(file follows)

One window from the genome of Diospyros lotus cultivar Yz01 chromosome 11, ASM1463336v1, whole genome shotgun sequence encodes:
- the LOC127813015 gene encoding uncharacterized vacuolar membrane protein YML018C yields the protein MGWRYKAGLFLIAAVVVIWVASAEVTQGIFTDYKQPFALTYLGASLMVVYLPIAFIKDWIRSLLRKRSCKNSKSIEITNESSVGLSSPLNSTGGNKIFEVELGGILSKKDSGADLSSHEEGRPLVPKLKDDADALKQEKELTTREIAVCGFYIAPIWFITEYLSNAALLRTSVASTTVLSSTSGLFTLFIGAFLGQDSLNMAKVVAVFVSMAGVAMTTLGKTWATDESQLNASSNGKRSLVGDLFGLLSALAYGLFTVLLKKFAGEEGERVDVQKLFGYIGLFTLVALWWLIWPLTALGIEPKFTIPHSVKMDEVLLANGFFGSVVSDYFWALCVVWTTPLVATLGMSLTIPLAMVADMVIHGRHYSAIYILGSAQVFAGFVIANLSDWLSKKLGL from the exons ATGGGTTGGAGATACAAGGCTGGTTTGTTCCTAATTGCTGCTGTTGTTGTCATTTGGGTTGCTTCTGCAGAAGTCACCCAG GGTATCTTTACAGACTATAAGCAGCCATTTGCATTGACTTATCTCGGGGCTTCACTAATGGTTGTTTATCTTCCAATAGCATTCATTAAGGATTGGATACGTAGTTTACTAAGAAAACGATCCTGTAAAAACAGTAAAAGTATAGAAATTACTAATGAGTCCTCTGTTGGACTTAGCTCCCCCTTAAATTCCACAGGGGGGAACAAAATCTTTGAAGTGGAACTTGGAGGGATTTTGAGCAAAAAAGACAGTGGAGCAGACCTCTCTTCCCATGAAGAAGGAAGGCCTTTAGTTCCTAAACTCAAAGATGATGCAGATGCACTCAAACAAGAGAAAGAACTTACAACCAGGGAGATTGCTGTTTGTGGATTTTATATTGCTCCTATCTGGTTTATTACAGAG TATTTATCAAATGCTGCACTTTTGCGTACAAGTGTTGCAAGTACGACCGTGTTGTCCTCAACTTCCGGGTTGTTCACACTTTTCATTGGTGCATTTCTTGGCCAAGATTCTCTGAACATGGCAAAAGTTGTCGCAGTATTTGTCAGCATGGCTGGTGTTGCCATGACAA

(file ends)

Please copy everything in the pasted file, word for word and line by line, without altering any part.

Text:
One window from the genome of Diospyros lotus cultivar Yz01 chromosome 11, ASM1463336v1, whole genome shotgun sequence encodes:
- the LOC127813015 gene encoding uncharacterized vacuolar membrane protein YML018C yields the protein MGWRYKAGLFLIAAVVVIWVASAEVTQGIFTDYKQPFALTYLGASLMVVYLPIAFIKDWIRSLLRKRSCKNSKSIEITNESSVGLSSPLNSTGGNKIFEVELGGILSKKDSGADLSSHEEGRPLVPKLKDDADALKQEKELTTREIAVCGFYIAPIWFITEYLSNAALLRTSVASTTVLSSTSGLFTLFIGAFLGQDSLNMAKVVAVFVSMAGVAMTTLGKTWATDESQLNASSNGKRSLVGDLFGLLSALAYGLFTVLLKKFAGEEGERVDVQKLFGYIGLFTLVALWWLIWPLTALGIEPKFTIPHSVKMDEVLLANGFFGSVVSDYFWALCVVWTTPLVATLGMSLTIPLAMVADMVIHGRHYSAIYILGSAQVFAGFVIANLSDWLSKKLGL from the exons ATGGGTTGGAGATACAAGGCTGGTTTGTTCCTAATTGCTGCTGTTGTTGTCATTTGGGTTGCTTCTGCAGAAGTCACCCAG GGTATCTTTACAGACTATAAGCAGCCATTTGCATTGACTTATCTCGGGGCTTCACTAATGGTTGTTTATCTTCCAATAGCATTCATTAAGGATTGGATACGTAGTTTACTAAGAAAACGATCCTGTAAAAACAGTAAAAGTATAGAAATTACTAATGAGTCCTCTGTTGGACTTAGCTCCCCCTTAAATTCCACAGGGGGGAACAAAATCTTTGAAGTGGAACTTGGAGGGATTTTGAGCAAAAAAGACAGTGGAGCAGACCTCTCTTCCCATGAAGAAGGAAGGCCTTTAGTTCCTAAACTCAAAGATGATGCAGATGCACTCAAACAAGAGAAAGAACTTACAACCAGGGAGATTGCTGTTTGTGGATTTTATATTGCTCCTATCTGGTTTATTACAGAG TATTTATCAAATGCTGCACTTTTGCGTACAAGTGTTGCAAGTACGACCGTGTTGTCCTCAACTTCCGGGTTGTTCACACTTTTCATTGGTGCATTTCTTGGCCAAGATTCTCTGAACATGGCAAAAGTTGTCGCAGTATTTGTCAGCATGGCTGGTGTTGCCATGACAA